Some western trained African musicologists composed music which later referred to as “Art music” using western style of staff notation. Even these western trained African musicologists have composed many instrumental music in their own traditional idioms, most of these composers have not done much work on Ibibio traditional music. To be very clear and precise, this is a problem.
This is a study of Ibibio music as seen through the eyes of an Ibibio. It is not the music of Nigeria, but the research is convincing that there are many aspects of Ibibio music which could be applied to Nigerian music in particular and African in general. Akpabot (1975:2) quotes Major Leonard, a British administrative officer in Eastern Nigeria for many years described the Ibibios as “a wild and truculent people about whom nothing is known and from whom it was impossible to collect any information” But the researcher’s point of concern is this quote from Merriam(1959) who suggested that;
It is only in dealing with music as an aspect of culture that truly penetrating studies can be made; although the collector of music serves a useful purpose, the full rewards in the study of music lie in the depth analysis of musical pattern of culture”.(p.85)
In other words, Ibibio traditional music has not gained much attention in the contemporary African art music for people to enjoy and appropriate. This is a problem that the researcher wants to address in the course of the study.
1.3 SIGNIFICANCE OF THE STUDY
The significance of this research contains the benefits or value of this research work. This study will create avenue for entertainment. Traditional music of this type will energize the people to dance according to the rhythm of the music. It will entertain and bring joy and the culture owners especially the people of Ibibio.
Through the documentation of this music(Ibibio traditional music),other ethnic groups will have more ideas on Ibibio melodies, rhythmic and harmonic style in musical theories; because different Nigerian music types have disappeared without any trace of their histories.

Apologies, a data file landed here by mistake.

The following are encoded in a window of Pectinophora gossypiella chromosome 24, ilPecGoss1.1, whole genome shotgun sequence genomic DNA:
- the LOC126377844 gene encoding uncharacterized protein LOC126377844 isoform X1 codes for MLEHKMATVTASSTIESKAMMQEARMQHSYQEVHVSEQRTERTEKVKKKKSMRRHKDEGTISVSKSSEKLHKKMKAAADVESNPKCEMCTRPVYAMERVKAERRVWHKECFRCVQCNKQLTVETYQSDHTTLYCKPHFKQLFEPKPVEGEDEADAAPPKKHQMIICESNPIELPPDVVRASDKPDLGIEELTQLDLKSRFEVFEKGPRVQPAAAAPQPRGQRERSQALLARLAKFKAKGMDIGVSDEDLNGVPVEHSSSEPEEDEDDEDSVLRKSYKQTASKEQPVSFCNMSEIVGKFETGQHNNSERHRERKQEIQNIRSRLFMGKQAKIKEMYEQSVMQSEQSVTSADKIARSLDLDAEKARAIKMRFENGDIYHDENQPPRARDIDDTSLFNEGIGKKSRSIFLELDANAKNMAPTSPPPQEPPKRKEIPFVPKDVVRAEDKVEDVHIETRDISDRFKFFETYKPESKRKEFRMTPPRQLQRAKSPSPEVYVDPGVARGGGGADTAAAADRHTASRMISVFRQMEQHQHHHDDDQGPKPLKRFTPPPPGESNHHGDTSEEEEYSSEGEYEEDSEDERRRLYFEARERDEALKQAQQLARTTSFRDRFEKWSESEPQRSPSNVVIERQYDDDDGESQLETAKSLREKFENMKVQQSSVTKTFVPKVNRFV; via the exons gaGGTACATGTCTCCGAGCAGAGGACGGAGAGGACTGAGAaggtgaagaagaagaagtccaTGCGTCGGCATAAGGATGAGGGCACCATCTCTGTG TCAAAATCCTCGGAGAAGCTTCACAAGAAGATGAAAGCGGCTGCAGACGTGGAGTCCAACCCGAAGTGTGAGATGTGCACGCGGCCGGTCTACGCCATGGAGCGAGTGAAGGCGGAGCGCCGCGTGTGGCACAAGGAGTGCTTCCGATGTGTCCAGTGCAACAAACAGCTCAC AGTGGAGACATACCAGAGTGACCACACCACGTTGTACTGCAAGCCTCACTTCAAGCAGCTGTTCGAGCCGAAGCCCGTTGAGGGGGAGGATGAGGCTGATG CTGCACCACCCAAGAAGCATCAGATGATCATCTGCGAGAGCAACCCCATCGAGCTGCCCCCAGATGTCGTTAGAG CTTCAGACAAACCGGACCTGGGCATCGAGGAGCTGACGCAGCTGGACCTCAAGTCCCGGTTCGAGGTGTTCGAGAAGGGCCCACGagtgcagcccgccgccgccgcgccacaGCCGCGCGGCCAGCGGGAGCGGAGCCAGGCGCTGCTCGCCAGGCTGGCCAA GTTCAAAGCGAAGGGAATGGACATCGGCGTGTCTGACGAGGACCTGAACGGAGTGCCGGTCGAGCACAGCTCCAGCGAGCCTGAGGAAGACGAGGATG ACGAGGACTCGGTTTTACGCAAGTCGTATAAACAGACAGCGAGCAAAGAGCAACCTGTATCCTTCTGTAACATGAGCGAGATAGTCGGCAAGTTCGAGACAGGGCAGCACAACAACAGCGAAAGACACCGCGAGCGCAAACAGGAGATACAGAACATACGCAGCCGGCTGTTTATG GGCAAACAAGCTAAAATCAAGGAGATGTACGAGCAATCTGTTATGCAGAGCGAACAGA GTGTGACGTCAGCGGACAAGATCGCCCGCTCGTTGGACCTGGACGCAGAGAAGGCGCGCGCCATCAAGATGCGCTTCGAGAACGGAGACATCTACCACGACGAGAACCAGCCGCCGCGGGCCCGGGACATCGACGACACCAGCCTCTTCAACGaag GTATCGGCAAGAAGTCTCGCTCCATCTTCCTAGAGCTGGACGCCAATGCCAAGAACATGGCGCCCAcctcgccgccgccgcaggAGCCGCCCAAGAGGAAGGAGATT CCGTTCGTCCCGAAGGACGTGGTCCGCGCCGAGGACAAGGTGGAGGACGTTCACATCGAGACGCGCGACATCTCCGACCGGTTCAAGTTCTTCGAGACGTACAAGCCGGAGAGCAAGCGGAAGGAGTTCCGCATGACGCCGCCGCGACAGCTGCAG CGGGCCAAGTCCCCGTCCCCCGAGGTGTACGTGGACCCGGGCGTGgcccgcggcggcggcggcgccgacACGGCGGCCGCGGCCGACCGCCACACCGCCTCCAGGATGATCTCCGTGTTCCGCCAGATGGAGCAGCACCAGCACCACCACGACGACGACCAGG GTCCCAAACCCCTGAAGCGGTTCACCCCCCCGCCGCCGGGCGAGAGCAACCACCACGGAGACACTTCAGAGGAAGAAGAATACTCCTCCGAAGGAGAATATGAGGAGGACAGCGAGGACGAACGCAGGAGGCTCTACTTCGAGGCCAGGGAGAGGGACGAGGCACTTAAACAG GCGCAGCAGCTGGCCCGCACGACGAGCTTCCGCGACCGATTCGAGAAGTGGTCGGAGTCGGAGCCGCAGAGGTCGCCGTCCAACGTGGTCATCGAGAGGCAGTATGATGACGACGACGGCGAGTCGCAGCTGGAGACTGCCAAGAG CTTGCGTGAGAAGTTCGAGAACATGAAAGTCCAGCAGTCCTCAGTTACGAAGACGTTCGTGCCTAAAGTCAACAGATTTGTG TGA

This study would provide necessary information to the students, scholars, musicians, government authorities e.t.c, on ways to improve Ibobio music and also properly orientate the Ibibio about their culture.
1.4 Purpose Of The Study
It is pertinent to understand the purpose of carrying out studies on a particular area. These are the purposes of this study.
- The use of piano instrument (which is a western instrument) instead of traditional musical instrument to compose Nigerian Art music based on Ibibio traditional folk music in which the rhythm, melody, harmony and texture of the music depict the cultural identity of Ibibio people of Akwa Ibom State.
- The Researcher wants to utilize the African identity and musical elements inherent in Ibibio traditional music to create a new music, in which the western element are not neglected but fused together with the African elements to form new composition.
- The researcher also wants to create the African art music that will be internationally accepted in composition and performances.
- The researher wants to explore the versatility of the piano as melo-rhythmic percussion instrument will evoke the rhythmic, melodic and harmonic textures of Ibibio traditional music.
- The researher wants to create a new music in Ibibio culture through the use of piano to evoke inspiration and African spirit among the people of Ibibio in Akwa Ibom State and beyond.
1.4 RESEARCH METHODOLOGY
The research methodology employed in this study includes, recording, notation and analysis of the chosen folk songs, and a review of related literature. This include the collection of relevant printed materials such as textbooks, journals, dictionaries, encyclopedias, published and unpublished articles. This method is considered necessary in order to assess the extent to which scholars have contributed on the study of Ibibio traditional music. The researcher, more so, is an indigene of Ibibio tribe grew up and participated in musical activities with this culture as a child and a youth. These have afforded him an understanding of musical culture of his people- “The Ibibios”.
1.6 SCOPE AND LIMITATION OF STUDY
The study focuses on Ibibio traditional music; also the researcher is basically restricted to the culture of Ibibio tribe of Akwa Ibom State. This creative work is an original composition for the piano. So this composition is limited to piano.
1.7 AIMS AND OBJECTIVES
It is observed that the prevailing urge to listen to popular music in our society, especially, among the youths evade the growth of Art music composition. It is a fact that, in our contemporary music society, more popular artistes abound than art music composers and this trend is on the increase. The researcher then decided to embark on this work; first to gain popularity, catching the minds of the youths to something Academic and its importance.
Secondly, since most of our traditional songs are transferred by rote, and Ibibio music not exclusive, it gives the researcher the joy to be able to assist in preserving these folk tunes not just in written form, but also, in a notated form.
Thirdly, I consider this work an avenue to popularize Ibibio music, bring recognition to it and increase the repertory of folk music with this sentiment.